Not so Easy to Decommission Power Stations – Eskom Official

Before Eskom decommissions coal-fired power stations, it must have adequate social plans in place to support communities depending on the power stations to drive their economies, an official from the power utility has said.

Speaking during a panel discussion at S&P’s Global Annual South Africa Conference in Cape Town on Thursday, Eskom’s head of climate change and sustainable development Mandy Rambharos spoke about the power utility’s plans for a sustainable future.

As Eskom plans to transition to a low-carbon future, it has to consider the impact this will have on rural communities, she said.

‘We have to transition’

“We [Eskom] have acknowledged and realise that a change in landscape from an energy perspective, social perspective and community perspective is important for survival. There’s no doubt we have to transition, as a company and a country.

“We must transition from a coal to a low carbon future,” Rambharos said.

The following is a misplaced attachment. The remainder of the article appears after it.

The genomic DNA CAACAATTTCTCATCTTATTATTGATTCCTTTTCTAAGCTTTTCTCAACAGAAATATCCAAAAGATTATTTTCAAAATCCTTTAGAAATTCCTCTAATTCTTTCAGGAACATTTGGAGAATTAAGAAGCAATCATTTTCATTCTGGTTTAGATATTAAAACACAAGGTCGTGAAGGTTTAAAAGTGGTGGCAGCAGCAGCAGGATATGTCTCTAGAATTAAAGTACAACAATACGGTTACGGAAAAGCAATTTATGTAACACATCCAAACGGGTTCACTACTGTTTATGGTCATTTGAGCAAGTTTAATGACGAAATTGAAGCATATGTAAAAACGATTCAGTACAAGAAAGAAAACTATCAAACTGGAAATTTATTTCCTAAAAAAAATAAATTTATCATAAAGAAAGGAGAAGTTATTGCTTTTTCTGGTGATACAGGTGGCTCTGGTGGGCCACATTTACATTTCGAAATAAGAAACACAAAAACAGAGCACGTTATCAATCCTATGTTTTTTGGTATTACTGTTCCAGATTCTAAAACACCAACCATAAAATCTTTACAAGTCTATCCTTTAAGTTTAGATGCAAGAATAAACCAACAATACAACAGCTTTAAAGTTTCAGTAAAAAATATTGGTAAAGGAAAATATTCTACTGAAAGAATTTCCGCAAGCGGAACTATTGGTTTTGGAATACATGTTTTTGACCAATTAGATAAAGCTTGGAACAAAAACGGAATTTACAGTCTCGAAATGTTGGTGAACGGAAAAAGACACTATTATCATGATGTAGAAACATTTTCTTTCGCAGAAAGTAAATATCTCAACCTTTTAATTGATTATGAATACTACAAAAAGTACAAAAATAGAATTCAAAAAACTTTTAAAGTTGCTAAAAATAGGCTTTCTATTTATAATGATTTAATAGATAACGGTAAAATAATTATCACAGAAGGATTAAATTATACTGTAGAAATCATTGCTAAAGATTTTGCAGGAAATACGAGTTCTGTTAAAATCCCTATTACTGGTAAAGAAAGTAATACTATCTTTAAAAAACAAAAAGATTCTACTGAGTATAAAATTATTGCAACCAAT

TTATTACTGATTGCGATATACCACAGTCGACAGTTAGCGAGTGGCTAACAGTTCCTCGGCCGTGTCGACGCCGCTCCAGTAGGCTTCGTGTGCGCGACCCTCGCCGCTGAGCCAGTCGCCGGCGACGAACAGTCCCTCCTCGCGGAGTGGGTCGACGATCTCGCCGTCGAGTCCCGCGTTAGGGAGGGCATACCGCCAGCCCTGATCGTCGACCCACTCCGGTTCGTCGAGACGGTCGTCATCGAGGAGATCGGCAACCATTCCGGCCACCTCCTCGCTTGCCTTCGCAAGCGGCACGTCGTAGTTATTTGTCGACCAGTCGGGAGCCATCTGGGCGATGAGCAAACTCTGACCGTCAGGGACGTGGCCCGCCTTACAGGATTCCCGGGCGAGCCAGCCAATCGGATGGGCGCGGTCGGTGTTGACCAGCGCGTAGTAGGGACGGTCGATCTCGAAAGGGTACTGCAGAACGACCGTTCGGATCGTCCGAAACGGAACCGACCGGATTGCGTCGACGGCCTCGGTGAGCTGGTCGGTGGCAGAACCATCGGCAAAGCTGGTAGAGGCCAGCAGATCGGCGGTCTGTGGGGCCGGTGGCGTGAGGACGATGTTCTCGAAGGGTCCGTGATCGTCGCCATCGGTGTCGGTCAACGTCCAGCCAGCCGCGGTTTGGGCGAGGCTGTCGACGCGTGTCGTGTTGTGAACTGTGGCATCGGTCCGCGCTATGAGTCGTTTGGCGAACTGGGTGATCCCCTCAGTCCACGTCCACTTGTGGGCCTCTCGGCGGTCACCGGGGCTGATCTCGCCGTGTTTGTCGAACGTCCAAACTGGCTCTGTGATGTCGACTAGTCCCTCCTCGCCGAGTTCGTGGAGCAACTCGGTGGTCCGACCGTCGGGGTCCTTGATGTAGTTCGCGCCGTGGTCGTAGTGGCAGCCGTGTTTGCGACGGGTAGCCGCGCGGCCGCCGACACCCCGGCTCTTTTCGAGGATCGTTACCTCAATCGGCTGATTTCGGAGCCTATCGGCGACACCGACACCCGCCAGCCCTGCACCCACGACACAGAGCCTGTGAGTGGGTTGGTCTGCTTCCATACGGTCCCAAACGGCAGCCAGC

However, there must be a supportive policy and regulatory framework, she explained.

The decommissioning of coal-fired power stations must be done in a sustainable way, she added.

“We must be clear about the timing and the phasing. When we transition away from coal, we need to have good social plans in place and good rehabilitation plans in place.

“It is very easy to say, ‘decommission coal plants’, but the question is what to replace them with and how to replace [them] quickly… It is less easy to say that when you go to the power stations and the communities,” Rambharos said.

The ‘difficult part’

“It is easy to sit at Megawatt Park and come up with strategy but when you are actually at the coalface, and actually talk to the communities and tell them you plan to shut down power stations in two years – how do you face that? That is the difficult part,” she said.

Although Eskom agrees with the transition, it cannot happen overnight, she said.

A coal power plant could employ up to 800 people, and Eskom must consider how to retrain people and move them to different areas. “For every single person there are five people depending on them,” she stressed.

Rambharos said the country must have a common vision for the future. Problems should be solved holistically, with policy alignment – in her view, this has been a problem in the past.

SA needs to develop a plan for many issues facing the economy, the environment, the energy and social space, she said. “We need a national pulling together.”